He–like many small investors-- panicked and called his ML broker and told him to sell everything. Years later my Dad told me that the worst mistake he had ever made was when he sold in that panic. That lesson stood me in good stead.

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He–like many small investors-- panicked and called his ML broker and told him to sell everything.
Years later my Dad told me that the worst mistake he had ever made was when he sold in that panic.
That lesson stood me in good stead.

I used to manage money for people, before, during, and after the credit crunch.
One client overrode my vehement recommendation and sold all the (large) Wells Fargo position I had recommended for him, at IIRC something like $7 per share, the day of the exact bottom.

Yet, interestingly, he had gone to 100% cash around August 2008, give or take a bit.
He was a lesser whale at (if I remember correctly) Merrill Lynch wealth management.
His rep told him that his account was the best performing one in their division that year.

And yet…I’m not sure what the moral is.
A little fear is healthy, but not to the level of panic?
Maybe simpler: price matters.

He made money each of 2007, 2008, and 2009. So who’s to complain?

Jim

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I recall that day. I was on-site for my job in California and driving to Half Moon Bay. Halfway through the mountains, the Breaking News!!! about the market crash came on the car radio. I was young and had no investments at that time, but my Dad did. (Every day there was at least one letter in the mail from his Merrily Lynch broker.)

I have very fond memories of that day, I was a teenager and bought the first stocks on my own. I had read a couple of books about the stock market and what stuck was the phrase ‘buy when there is blood in the street’, it made perfect sense to me.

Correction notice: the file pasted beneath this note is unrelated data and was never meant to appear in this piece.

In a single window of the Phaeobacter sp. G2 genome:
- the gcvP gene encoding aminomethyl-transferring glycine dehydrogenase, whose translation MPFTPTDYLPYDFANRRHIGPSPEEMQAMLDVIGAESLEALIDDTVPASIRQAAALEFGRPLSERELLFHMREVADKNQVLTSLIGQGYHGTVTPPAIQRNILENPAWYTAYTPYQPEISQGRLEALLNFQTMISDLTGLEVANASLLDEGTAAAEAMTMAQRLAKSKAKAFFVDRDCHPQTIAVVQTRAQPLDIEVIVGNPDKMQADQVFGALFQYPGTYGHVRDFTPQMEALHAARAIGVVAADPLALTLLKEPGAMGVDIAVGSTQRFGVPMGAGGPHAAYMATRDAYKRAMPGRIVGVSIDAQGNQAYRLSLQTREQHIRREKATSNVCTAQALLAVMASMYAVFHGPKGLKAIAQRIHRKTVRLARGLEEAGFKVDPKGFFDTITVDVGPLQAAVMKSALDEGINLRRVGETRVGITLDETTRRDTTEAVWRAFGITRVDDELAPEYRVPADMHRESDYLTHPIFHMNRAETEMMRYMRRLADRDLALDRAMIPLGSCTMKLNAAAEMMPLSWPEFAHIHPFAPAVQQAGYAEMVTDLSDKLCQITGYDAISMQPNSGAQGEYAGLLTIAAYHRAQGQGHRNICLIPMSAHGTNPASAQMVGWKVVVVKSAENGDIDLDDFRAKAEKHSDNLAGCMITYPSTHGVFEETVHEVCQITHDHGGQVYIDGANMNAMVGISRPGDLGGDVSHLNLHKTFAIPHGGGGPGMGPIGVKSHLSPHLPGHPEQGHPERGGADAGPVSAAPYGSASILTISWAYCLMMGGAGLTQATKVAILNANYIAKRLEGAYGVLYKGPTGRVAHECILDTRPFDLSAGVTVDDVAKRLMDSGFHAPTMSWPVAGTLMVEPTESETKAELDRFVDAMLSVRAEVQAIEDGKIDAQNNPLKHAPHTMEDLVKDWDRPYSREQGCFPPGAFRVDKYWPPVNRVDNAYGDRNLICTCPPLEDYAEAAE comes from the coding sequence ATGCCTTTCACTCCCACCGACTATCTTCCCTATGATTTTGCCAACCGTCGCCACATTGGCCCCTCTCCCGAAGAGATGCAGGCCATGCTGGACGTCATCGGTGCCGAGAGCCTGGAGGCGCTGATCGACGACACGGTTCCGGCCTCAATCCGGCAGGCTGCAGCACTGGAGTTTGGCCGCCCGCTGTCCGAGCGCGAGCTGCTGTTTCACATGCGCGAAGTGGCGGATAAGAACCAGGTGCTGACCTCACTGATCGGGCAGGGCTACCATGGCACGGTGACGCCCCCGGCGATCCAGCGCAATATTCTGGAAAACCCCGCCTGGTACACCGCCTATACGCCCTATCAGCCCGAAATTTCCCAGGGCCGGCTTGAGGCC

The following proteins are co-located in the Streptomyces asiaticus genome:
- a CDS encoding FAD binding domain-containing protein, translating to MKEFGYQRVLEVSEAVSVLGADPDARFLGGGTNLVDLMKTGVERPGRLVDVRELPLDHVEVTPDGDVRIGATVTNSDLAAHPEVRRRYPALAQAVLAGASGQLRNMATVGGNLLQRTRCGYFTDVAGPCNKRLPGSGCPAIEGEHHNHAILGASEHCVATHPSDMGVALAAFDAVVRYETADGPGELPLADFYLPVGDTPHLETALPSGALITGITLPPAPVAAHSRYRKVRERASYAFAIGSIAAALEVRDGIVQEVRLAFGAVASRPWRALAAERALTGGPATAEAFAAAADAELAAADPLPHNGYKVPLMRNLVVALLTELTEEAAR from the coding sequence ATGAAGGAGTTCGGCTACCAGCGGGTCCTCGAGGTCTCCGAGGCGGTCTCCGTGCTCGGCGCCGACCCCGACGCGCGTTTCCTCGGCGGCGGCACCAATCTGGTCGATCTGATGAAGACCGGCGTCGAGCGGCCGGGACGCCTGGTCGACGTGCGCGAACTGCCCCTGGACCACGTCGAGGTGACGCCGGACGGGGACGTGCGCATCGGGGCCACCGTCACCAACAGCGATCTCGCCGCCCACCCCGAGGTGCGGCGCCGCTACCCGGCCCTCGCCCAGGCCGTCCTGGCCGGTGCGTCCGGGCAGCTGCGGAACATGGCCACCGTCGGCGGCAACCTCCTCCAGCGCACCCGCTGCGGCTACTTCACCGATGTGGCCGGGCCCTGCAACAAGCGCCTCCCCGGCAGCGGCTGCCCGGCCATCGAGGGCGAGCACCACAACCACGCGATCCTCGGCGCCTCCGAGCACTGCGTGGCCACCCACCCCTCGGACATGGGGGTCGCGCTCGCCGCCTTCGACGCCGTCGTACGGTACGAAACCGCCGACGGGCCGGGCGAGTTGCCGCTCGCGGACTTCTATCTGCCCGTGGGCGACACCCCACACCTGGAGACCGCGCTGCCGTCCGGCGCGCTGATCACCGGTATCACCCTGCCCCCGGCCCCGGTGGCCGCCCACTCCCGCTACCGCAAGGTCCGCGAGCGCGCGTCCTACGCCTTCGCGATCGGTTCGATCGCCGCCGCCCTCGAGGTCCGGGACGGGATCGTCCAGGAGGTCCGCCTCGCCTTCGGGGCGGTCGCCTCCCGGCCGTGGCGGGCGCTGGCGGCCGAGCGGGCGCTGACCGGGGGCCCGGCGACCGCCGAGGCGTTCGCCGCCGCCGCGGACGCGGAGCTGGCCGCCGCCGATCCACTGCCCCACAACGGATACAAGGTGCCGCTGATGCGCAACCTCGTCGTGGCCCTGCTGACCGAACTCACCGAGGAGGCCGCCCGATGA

My great uncle was CFO at ICC at that time, he sold all his stocks and warned me not to buy anything, me beeing the reckless teen I was I ignored the good advice and bought what I could.
Not that I really understood what I bought at that time but one of the stocks was Mannesmann which later got the license for the first private cellular network in Germany.

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When I saw this heading I thought it would be about the currency, “thaler,” and not a person. Maybe it would be some historical lesson, or even about a cryptocurrency named “thaler.”

From Wikipedia: A thaler (/'t??l?r/; also taler, from German: Taler) is one of the large silver coins minted in the states and territories of the Holy Roman Empire and the Habsburg monarchy during the Early Modern period. A thaler size silver coin has a diameter of about 40 mm (1+1/2 in) and a weight of about 25 to 30 grams (roughly 1 ounce). The word is shortened from Joachimsthaler, the original thaler coin minted in Joachimstal, Bohemia, from 1518.

Some thaler coins are priced up to $4,000 on eBay.

In the interview, Thaler – the person not the coin – said about behavioral economics: Well, we’re making inroads in economics. Every young economist knows about behavioral economics, and every top department has behavioral economists, and every top journal publishes behavioral economics. It hasn’t made its way into the textbooks because it complicates the story. Undergraduates taking a basic economics course, they may get one chapter, but the professor finds it a little inconvenient.

Well, our Charlie does not ignore nor remain silent on behavioral economics. A very good source for Charlie’s views on and study of psychology is contained in the book in the following link: